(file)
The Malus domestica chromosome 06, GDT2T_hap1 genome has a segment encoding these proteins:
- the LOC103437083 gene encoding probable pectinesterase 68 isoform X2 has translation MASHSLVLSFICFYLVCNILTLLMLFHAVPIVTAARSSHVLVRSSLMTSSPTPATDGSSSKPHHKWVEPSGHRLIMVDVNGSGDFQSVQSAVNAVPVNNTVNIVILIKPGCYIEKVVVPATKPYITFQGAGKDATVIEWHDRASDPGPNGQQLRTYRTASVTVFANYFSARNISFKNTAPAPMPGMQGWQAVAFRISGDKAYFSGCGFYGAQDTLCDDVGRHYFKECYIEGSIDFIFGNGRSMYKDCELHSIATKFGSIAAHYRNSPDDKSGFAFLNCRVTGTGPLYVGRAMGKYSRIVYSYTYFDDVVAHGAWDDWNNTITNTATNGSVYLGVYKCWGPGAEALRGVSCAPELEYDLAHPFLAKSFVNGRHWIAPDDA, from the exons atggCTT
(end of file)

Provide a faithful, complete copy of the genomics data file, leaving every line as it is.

The Malus domestica chromosome 06, GDT2T_hap1 genome has a segment encoding these proteins:
- the LOC103437083 gene encoding probable pectinesterase 68 isoform X2 has translation MASHSLVLSFICFYLVCNILTLLMLFHAVPIVTAARSSHVLVRSSLMTSSPTPATDGSSSKPHHKWVEPSGHRLIMVDVNGSGDFQSVQSAVNAVPVNNTVNIVILIKPGCYIEKVVVPATKPYITFQGAGKDATVIEWHDRASDPGPNGQQLRTYRTASVTVFANYFSARNISFKNTAPAPMPGMQGWQAVAFRISGDKAYFSGCGFYGAQDTLCDDVGRHYFKECYIEGSIDFIFGNGRSMYKDCELHSIATKFGSIAAHYRNSPDDKSGFAFLNCRVTGTGPLYVGRAMGKYSRIVYSYTYFDDVVAHGAWDDWNNTITNTATNGSVYLGVYKCWGPGAEALRGVSCAPELEYDLAHPFLAKSFVNGRHWIAPDDA, from the exons atggCTT